Accuracy in Media

The liberal media were shocked that Chicago Sun-Times columnist Bob Novak published the name of CIA operative Valerie Plame. Plame is the wife of former diplomat Joe Wilson, a central character in the media campaign against the war in Iraq. In early 2002, the CIA sent Wilson to check on reports that Iraq was trying to buy uranium in Niger. In July 2003, he published an op-ed in the New York Times charging that the Bush administration had distorted his findings to support its case for war.

Wilson wrote that President Bush was wrong to claim the Iraqis had made uranium purchases, but that was itself a distortion. Bush had claimed only that Iraq was shopping for uranium in Africa, not that it had actually closed any deals. CIA Director George Tenet said that Wilson had himself uncovered indications of Iraq interest in African uranium. David Kay’s October report contained a similar finding. Nevertheless, Wilson became a media celebrity and even got an award for “truth telling” presented at the National Press Club in Washington.

Although he reportedly compiled a distinguished diplomatic career, his political views, on display in such journals as The Nation, put him squarely among the hard left. Novak’s column questioned why such an obvious partisan as Wilson would be dispatched on the mission by the CIA in the first place. Novak cited Wilson’s wife as a possible explanation for why the CIA would choose such a dubious character.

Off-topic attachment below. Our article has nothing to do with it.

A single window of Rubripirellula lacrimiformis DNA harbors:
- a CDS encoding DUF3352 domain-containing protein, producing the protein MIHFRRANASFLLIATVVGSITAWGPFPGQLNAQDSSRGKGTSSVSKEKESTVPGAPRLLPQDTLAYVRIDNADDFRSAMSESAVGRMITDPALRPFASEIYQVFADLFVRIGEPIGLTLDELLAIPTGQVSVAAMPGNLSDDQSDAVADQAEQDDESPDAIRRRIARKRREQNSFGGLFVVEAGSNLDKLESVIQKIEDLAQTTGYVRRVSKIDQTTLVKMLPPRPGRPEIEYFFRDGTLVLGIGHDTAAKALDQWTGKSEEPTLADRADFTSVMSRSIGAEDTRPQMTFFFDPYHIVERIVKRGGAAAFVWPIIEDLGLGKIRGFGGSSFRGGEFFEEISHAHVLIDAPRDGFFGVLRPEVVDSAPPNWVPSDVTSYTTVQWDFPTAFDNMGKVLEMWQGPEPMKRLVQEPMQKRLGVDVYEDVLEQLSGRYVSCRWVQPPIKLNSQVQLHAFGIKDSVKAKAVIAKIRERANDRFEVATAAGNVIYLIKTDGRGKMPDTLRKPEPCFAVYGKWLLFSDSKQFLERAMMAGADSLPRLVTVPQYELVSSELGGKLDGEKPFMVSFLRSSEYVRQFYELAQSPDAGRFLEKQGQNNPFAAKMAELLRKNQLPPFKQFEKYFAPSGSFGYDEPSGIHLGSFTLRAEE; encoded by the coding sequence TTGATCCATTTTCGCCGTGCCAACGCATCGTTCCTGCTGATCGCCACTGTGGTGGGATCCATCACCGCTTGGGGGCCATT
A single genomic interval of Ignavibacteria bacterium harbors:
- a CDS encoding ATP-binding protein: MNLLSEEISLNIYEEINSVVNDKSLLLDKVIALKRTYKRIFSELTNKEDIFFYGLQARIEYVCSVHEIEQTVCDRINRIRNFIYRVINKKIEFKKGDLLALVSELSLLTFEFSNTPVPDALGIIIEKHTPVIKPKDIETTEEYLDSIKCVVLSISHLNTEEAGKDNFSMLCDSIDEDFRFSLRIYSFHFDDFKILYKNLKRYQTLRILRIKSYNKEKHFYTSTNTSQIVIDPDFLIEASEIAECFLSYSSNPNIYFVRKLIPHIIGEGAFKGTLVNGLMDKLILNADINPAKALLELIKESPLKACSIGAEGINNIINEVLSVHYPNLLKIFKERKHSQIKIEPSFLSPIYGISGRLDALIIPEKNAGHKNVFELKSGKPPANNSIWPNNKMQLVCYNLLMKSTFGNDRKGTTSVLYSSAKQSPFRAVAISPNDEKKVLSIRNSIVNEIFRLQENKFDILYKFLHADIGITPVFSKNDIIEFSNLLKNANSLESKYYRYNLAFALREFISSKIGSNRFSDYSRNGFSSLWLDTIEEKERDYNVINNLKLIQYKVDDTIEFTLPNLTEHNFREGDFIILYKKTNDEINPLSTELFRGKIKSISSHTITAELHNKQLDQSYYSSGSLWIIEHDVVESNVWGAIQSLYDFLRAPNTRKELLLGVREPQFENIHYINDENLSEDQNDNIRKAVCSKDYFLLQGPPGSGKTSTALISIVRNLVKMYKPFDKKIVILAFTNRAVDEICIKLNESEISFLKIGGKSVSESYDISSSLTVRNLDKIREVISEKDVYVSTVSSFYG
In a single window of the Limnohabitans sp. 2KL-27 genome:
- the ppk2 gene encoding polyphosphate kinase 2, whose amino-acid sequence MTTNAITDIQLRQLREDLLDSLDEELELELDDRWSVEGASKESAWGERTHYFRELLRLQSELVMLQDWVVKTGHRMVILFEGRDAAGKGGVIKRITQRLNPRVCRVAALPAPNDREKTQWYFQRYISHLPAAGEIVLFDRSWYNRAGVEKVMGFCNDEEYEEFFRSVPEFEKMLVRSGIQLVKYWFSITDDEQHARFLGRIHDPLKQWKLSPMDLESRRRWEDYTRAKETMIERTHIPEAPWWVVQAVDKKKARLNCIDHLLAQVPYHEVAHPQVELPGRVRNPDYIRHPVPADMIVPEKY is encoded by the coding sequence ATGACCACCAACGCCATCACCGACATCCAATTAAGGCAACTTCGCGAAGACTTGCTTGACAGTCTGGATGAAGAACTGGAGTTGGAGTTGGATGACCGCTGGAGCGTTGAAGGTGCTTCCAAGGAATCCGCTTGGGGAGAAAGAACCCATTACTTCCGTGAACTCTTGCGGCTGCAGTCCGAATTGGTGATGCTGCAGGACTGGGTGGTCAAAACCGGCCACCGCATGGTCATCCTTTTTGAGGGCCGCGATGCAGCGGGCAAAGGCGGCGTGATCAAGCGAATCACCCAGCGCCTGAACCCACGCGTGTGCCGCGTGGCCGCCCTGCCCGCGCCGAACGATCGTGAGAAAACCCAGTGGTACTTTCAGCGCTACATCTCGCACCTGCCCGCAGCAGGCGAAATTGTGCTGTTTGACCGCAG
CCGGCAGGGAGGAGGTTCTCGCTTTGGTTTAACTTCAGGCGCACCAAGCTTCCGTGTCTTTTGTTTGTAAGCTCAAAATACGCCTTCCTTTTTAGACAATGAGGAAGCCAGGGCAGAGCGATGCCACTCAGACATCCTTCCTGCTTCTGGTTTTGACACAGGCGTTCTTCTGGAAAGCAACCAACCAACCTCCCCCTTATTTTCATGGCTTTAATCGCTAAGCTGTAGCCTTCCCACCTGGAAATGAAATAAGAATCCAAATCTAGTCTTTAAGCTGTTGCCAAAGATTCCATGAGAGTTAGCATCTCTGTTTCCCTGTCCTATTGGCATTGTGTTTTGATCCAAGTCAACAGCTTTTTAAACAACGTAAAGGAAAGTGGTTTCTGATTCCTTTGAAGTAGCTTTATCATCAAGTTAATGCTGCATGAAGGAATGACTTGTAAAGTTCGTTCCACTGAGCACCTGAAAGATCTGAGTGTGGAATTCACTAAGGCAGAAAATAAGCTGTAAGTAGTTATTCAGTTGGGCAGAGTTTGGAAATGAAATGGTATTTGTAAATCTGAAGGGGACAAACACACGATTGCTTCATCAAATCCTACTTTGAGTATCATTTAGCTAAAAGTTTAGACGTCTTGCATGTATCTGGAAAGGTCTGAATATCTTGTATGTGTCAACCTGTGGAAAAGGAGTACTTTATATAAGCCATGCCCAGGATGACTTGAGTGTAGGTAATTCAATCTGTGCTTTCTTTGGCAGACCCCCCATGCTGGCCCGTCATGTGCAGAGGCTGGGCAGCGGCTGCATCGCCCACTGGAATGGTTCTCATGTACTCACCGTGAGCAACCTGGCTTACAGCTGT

Novak’s “outing” of Wilson’s wife created a media firestorm. Democrats called for the appointment of an Independent Counsel to investigate the leak. The media endlessly replayed allegations that Novak’s indiscretion had compromised CIA clandestine operations and put lives at risk. Wilson wondered why Novak had “betrayed a national security asset” and charged it was a White House inspired attempt to ruin his wife’s career.

Whatever her status was before the leak, it now appears that Plame has herself joined the ranks of Washington celebrities. Wilson had claimed that his wife “would rather chop off her right arm than say anything to the press and she will not allow herself to be photographed.” But now Howard Kurtz of the Washington Post reports that Plame couldn’t resist overtures from Vanity Fair. The magazine will run photographs of her in its January issue. One photo, showing her with dark glasses and a headscarf, accompanies Kurtz’s column. Kurtz writes that the photos don’t show her face, but the disguise is pretty thin.

Kurtz also reports she is talking to the press; the Vanity Fair article contains one direct quote from her, although it claims her remarks were “not for attribution.” She seems to have become a particular favorite of the Washington Post. Reporters Richard Leiby and Dana Priest ran a very sympathetic piece about her in October. The Post has reported that Plame has attended parties hosted by Washington media celebrities, including Post bigwigs Ben Bradlee and Sally Quinn. For his part, Kurtz misstates Wilson’s original allegations against the Bush administration. Now Kurtz has Wilson simply “debunking” administration claims that Iraq “had tried to buy” uranium.




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